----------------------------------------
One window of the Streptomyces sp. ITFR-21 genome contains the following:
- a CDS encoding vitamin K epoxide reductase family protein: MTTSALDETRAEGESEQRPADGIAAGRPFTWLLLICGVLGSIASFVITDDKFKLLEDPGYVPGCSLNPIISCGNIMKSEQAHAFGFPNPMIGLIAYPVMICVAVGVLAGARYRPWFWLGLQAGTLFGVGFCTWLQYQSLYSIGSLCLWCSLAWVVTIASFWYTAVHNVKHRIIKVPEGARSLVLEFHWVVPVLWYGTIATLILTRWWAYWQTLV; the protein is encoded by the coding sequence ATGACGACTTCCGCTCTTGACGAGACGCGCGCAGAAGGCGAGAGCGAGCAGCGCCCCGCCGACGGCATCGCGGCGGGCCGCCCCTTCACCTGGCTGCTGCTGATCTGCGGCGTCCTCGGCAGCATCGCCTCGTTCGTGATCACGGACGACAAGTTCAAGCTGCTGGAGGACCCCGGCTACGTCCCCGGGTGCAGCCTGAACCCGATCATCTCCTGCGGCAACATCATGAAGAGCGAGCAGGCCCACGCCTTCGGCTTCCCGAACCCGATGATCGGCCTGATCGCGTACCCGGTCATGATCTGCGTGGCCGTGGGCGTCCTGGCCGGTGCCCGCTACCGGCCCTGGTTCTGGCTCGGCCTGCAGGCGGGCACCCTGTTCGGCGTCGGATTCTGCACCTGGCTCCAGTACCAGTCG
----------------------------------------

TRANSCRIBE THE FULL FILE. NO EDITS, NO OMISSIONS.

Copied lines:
One window of the Streptomyces sp. ITFR-21 genome contains the following:
- a CDS encoding vitamin K epoxide reductase family protein: MTTSALDETRAEGESEQRPADGIAAGRPFTWLLLICGVLGSIASFVITDDKFKLLEDPGYVPGCSLNPIISCGNIMKSEQAHAFGFPNPMIGLIAYPVMICVAVGVLAGARYRPWFWLGLQAGTLFGVGFCTWLQYQSLYSIGSLCLWCSLAWVVTIASFWYTAVHNVKHRIIKVPEGARSLVLEFHWVVPVLWYGTIATLILTRWWAYWQTLV; the protein is encoded by the coding sequence ATGACGACTTCCGCTCTTGACGAGACGCGCGCAGAAGGCGAGAGCGAGCAGCGCCCCGCCGACGGCATCGCGGCGGGCCGCCCCTTCACCTGGCTGCTGCTGATCTGCGGCGTCCTCGGCAGCATCGCCTCGTTCGTGATCACGGACGACAAGTTCAAGCTGCTGGAGGACCCCGGCTACGTCCCCGGGTGCAGCCTGAACCCGATCATCTCCTGCGGCAACATCATGAAGAGCGAGCAGGCCCACGCCTTCGGCTTCCCGAACCCGATGATCGGCCTGATCGCGTACCCGGTCATGATCTGCGTGGCCGTGGGCGTCCTGGCCGGTGCCCGCTACCGGCCCTGGTTCTGGCTCGGCCTGCAGGCGGGCACCCTGTTCGGCGTCGGATTCTGCACCTGGCTCCAGTACCAGTCG